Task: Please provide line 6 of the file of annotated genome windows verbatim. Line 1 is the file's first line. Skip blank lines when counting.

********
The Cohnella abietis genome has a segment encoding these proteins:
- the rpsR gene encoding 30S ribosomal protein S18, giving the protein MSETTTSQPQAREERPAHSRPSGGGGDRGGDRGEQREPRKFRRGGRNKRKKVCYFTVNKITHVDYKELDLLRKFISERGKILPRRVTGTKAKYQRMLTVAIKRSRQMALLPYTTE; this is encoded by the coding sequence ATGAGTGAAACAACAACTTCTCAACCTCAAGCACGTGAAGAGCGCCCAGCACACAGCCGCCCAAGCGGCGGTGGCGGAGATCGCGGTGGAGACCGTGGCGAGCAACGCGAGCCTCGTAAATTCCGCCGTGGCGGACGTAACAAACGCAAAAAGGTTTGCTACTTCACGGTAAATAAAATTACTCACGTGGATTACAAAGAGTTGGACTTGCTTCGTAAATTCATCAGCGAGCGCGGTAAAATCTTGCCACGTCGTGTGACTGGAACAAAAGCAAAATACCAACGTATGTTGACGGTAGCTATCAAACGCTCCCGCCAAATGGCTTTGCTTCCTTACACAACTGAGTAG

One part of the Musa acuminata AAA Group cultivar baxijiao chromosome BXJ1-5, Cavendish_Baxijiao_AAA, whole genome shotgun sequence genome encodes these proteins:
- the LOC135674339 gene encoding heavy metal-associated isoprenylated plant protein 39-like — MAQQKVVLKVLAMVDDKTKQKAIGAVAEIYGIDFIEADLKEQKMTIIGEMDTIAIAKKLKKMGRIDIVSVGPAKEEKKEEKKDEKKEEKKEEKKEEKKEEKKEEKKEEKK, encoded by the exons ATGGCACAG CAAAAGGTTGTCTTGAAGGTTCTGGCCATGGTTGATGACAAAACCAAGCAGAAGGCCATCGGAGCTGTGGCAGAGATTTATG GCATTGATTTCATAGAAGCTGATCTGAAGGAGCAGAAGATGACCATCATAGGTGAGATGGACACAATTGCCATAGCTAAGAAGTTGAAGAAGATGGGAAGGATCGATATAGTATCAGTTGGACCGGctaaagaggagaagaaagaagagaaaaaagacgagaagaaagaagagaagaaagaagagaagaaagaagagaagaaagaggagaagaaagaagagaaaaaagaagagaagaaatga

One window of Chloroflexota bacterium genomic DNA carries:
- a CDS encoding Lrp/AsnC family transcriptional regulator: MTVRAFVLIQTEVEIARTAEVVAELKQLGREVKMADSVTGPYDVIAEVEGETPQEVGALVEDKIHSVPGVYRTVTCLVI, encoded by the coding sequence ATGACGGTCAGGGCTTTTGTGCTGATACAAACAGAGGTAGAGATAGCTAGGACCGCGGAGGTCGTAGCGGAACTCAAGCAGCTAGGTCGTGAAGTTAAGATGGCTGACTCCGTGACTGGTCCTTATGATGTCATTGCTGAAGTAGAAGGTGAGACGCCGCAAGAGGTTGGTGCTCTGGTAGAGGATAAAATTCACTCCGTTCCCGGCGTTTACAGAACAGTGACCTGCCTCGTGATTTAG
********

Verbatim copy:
- a CDS encoding Lrp/AsnC family transcriptional regulator: MTVRAFVLIQTEVEIARTAEVVAELKQLGREVKMADSVTGPYDVIAEVEGETPQEVGALVEDKIHSVPGVYRTVTCLVI, encoded by the coding sequence ATGACGGTCAGGGCTTTTGTGCTGATACAAACAGAGGTAGAGATAGCTAGGACCGCGGAGGTCGTAGCGGAACTCAAGCAGCTAGGTCGTGAAGTTAAGATGGCTGACTCCGTGACTGGTCCTTATGATGTCATTGCTGAAGTAGAAGGTGAGACGCCGCAAGAGGTTGGTGCTCTGGTAGAGGATAAAATTCACTCCGTTCCCGGCGTTTACAGAACAGTGACCTGCCTCGTGATTTAG